The lovely Miss Lynskey emerges a Master at RiverRun
It’s been 20 years since Heavenly Creatures was released, earning filmmaker Peter Jackson his first Oscar nomination (Best Original Screenplay) and launching the careers of young leading ladies, 17-year-old Kate Winslet and 15-year-old Melanie Lynskey.
After all the international acclaim, “I went back to high school,” Lynskey says simply, to the laughter of those attending her Emerging Master award presentation Saturday at the UNCSA School of Filmmaking in Winston-Salem, one of the major events of the 16 th annual RiverRun International Film Festival.
Along with filmmaker Debra Granik (director and Oscar-nominated screenwriter of Winter’s Bone), Lynskey becomes the second female artist to receive the award from the RiverRun International Film Festival – an honor both richly deserve, according to executive director Andrew Rodgers, who hosted the presentation alongside Angus MacLachlan, the noted playwright-turned-filmmaker (and Winston-Salem native) who cast Lynskey in his feature directorial debut, Goodbye to All That, which premieres this week at the TriBeCa Film Festival in New York City.
Following a seven-minute clip reel produced by the festival and the UNCSA School of Filmmaking, Lynskey was presented with her award, then talked with MacLachlan and Rodgers, and fielded questions from audience members.
The actress is as much known for her television work as her film work, having played the obsessed neighbor Rose on the blockbuster CBS series “Two and a Half Men,” in which she relentlessly stalked Charlie Sheen.
Lynskey was a cast regular the first two seasons but became concerned she might be pigeonholed playing romantic neurotics. She remains grateful to the producers for allowing her to pursue other projects while periodically returning as a recurring character in subsequent seasons. The series then became “a little place to go and relax.”
Whatever controversies or contretemps have rocked the sitcom, Lynskey has nothing but good things to say about the series and the people involved.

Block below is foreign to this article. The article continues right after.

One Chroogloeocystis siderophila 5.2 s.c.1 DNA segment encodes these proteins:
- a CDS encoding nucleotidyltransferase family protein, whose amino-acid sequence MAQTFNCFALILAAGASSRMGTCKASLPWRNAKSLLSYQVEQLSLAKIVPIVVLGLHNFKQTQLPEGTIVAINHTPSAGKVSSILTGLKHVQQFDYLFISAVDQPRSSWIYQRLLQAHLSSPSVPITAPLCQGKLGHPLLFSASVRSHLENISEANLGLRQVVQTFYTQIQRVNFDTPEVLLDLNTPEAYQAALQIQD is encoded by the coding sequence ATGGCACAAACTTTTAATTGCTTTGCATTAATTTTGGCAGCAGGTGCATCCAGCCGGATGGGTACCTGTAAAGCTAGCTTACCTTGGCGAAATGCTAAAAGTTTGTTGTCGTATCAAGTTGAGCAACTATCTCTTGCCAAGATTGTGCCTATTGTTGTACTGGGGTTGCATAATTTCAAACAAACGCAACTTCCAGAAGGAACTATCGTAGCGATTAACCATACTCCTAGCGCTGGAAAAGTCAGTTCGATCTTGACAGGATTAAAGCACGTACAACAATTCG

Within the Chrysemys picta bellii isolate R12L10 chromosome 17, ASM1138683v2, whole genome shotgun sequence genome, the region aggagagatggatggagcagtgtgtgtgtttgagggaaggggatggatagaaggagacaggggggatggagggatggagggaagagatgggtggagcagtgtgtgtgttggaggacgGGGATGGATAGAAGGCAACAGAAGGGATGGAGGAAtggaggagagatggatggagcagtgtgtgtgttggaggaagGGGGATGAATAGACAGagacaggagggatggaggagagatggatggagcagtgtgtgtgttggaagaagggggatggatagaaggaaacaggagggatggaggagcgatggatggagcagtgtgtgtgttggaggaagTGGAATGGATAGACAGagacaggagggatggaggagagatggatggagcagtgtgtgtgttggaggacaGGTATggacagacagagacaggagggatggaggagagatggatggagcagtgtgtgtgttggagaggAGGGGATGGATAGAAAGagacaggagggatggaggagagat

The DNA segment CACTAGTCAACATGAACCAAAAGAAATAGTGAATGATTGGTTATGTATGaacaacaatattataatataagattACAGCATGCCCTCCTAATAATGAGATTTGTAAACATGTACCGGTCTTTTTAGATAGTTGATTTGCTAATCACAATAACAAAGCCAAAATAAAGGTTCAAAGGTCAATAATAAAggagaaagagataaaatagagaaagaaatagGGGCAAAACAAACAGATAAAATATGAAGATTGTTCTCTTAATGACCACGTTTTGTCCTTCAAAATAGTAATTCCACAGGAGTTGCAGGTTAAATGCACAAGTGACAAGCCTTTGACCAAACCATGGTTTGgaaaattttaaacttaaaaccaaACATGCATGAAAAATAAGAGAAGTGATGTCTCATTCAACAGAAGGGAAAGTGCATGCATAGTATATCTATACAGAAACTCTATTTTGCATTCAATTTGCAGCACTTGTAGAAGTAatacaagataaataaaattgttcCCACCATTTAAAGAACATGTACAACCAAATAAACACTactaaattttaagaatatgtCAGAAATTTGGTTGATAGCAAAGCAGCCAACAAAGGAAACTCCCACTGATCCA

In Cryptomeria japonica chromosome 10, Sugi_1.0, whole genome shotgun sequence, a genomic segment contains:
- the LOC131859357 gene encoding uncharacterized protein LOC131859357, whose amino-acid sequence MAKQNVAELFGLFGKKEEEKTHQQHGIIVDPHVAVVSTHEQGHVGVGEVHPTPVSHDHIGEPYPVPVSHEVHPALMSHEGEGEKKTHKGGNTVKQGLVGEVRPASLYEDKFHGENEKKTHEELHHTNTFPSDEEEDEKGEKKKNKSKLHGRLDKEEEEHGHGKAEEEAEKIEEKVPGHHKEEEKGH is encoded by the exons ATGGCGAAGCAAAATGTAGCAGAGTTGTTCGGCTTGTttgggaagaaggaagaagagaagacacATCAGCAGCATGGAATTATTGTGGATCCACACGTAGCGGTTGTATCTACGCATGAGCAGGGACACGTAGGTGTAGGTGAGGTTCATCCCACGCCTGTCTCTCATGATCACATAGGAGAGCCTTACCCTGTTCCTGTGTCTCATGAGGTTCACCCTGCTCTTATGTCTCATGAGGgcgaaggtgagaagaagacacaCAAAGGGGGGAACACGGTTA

Lynskey, a native New Zealander whose natural Kiwi accent occasionally surprises people because of her aptitude for different dialects, seeks diversity in her roles. Whether it’s lead, supporting or merely a brief appearance, the selfdescribed character actress has no perfect role in mind. “I feel grateful to be working … I don’t have a dream of playing a one-legged Scottish drug addict,” she smiles.
Even a cursory glance at her feature credits indicates her versatility: The Cherry Orchard (1999), Sweet Home Alabama (2002), Shattered Glass (2003), Flags of Our Fathers (2006), Away We Go, The Informant! and Up in the Air (all 2009), Win Win (2011), Hello I Must Be Going and Seeking a Friend for the End of the World (both 2012).
Goodbye to All That, filmed in North Carolina, stars Paul Schneider (a UNCSA School of Filmmaking graduate and a previous Emerging Master winner) as a newly divorced father trying to juggle the responsibilities of being a single father with the rigors of being single. The cast includes Amy Sedaris, Heather Graham,
Anna Camp, Ashley Hinshaw and Celia Weston (a graduate of both UNCSA and Salem College, and a co-star in 2005’s Junebug, which MacLachlan scripted). Lynskey plays Schneider’s ex-wife, who broadsided him by leaving him.
“Her character is kind of the antagonist, and could have been written and played as severe and intensely unlikable,” MacLachlan observes, but Lynskey brought a “likable, vulnerable” quality to the role that impressed even him.
MacLachlan says he was struck by how “emotionally real she was every second. It must cost her a lot, that emotional truth – every take. Yet she’s really funny, too. It’s a really interesting thing she does that is unique.”
When she reads a script, “everything is about how I respond emotionally,” Lynskey says.
She enjoys working with directors like Steven Soderbergh (The Informant!), Sam Mendes (Away We Go), Jason Reitman (Up in the Air) and MacLachlan, who provide a structured environment then allow and encourage her to maneuver within. With MacLachlan, “I felt really safe and protected,” she says.
MacLachlan was delighted when she accepted the role, and Lynskey was delighted she didn’t have to audition – a process she finds unnerving. “You didn’t ask me to,” she tells him.
“You didn’t need to,” he responds with a smile.
Working with Clint Eastwood on Flags of Our Fathers was interesting because the famously fast-moving Eastwood managed to film her entire role in half a day. He also complimented her by saying she was sexier than Paris Hilton. “Paris Hilton was really big at the time,” she laughingly notes, “but it’s still Clint Eastwood telling me!” Although she has sometimes taken as much as a year between projects, 2014 is a banner year. They Came Together, Teddy Bears and Happy Christmas are due for release, and she’ll also be seen (or heard) on the small screen in the upcoming HBO series “Togetherness” and the animated Cartoon Network series “Over the Garden Wall.”
“I was really shy as a kid and I’m still shy,” she says, explaining that acting allows her to overcome that by becoming someone else, someone perhaps very much like her or perhaps completely unlike her. Quite simply, she says, “I love acting.” !